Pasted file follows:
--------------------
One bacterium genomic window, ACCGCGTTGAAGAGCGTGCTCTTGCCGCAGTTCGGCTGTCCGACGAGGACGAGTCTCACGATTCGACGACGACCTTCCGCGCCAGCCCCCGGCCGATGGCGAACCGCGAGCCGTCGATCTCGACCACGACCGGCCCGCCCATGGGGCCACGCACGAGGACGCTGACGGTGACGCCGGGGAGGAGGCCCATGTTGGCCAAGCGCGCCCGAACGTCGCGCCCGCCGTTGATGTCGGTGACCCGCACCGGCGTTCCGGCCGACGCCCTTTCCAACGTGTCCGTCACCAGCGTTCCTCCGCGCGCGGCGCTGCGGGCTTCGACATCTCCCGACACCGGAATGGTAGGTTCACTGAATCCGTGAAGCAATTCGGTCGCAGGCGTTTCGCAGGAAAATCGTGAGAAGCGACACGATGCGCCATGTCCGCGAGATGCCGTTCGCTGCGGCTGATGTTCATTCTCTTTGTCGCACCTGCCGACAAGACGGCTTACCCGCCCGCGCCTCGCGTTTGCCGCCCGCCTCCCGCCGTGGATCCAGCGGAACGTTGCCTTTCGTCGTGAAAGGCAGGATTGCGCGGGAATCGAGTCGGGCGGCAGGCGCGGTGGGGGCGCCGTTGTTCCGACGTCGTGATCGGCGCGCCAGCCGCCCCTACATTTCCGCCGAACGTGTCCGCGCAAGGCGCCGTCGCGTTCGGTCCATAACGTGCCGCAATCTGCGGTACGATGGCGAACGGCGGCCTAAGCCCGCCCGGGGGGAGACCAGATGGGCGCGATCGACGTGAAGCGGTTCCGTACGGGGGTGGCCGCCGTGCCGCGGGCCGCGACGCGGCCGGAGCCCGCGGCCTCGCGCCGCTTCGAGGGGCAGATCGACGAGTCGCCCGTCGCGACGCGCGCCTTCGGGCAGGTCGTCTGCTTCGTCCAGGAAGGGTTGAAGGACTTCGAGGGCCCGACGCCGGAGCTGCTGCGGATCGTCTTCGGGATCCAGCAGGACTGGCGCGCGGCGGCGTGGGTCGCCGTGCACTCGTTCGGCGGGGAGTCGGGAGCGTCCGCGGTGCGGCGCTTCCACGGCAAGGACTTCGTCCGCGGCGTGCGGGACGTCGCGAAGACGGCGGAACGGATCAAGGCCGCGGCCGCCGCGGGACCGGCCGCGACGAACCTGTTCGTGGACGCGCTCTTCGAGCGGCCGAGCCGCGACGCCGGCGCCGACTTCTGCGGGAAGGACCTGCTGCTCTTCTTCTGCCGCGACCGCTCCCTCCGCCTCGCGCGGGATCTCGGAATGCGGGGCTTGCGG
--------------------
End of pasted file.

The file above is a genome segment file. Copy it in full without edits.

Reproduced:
One bacterium genomic window, ACCGCGTTGAAGAGCGTGCTCTTGCCGCAGTTCGGCTGTCCGACGAGGACGAGTCTCACGATTCGACGACGACCTTCCGCGCCAGCCCCCGGCCGATGGCGAACCGCGAGCCGTCGATCTCGACCACGACCGGCCCGCCCATGGGGCCACGCACGAGGACGCTGACGGTGACGCCGGGGAGGAGGCCCATGTTGGCCAAGCGCGCCCGAACGTCGCGCCCGCCGTTGATGTCGGTGACCCGCACCGGCGTTCCGGCCGACGCCCTTTCCAACGTGTCCGTCACCAGCGTTCCTCCGCGCGCGGCGCTGCGGGCTTCGACATCTCCCGACACCGGAATGGTAGGTTCACTGAATCCGTGAAGCAATTCGGTCGCAGGCGTTTCGCAGGAAAATCGTGAGAAGCGACACGATGCGCCATGTCCGCGAGATGCCGTTCGCTGCGGCTGATGTTCATTCTCTTTGTCGCACCTGCCGACAAGACGGCTTACCCGCCCGCGCCTCGCGTTTGCCGCCCGCCTCCCGCCGTGGATCCAGCGGAACGTTGCCTTTCGTCGTGAAAGGCAGGATTGCGCGGGAATCGAGTCGGGCGGCAGGCGCGGTGGGGGCGCCGTTGTTCCGACGTCGTGATCGGCGCGCCAGCCGCCCCTACATTTCCGCCGAACGTGTCCGCGCAAGGCGCCGTCGCGTTCGGTCCATAACGTGCCGCAATCTGCGGTACGATGGCGAACGGCGGCCTAAGCCCGCCCGGGGGGAGACCAGATGGGCGCGATCGACGTGAAGCGGTTCCGTACGGGGGTGGCCGCCGTGCCGCGGGCCGCGACGCGGCCGGAGCCCGCGGCCTCGCGCCGCTTCGAGGGGCAGATCGACGAGTCGCCCGTCGCGACGCGCGCCTTCGGGCAGGTCGTCTGCTTCGTCCAGGAAGGGTTGAAGGACTTCGAGGGCCCGACGCCGGAGCTGCTGCGGATCGTCTTCGGGATCCAGCAGGACTGGCGCGCGGCGGCGTGGGTCGCCGTGCACTCGTTCGGCGGGGAGTCGGGAGCGTCCGCGGTGCGGCGCTTCCACGGCAAGGACTTCGTCCGCGGCGTGCGGGACGTCGCGAAGACGGCGGAACGGATCAAGGCCGCGGCCGCCGCGGGACCGGCCGCGACGAACCTGTTCGTGGACGCGCTCTTCGAGCGGCCGAGCCGCGACGCCGGCGCCGACTTCTGCGGGAAGGACCTGCTGCTCTTCTTCTGCCGCGACCGCTCCCTCCGCCTCGCGCGGGATCTCGGAATGCGGGGCTTGCGG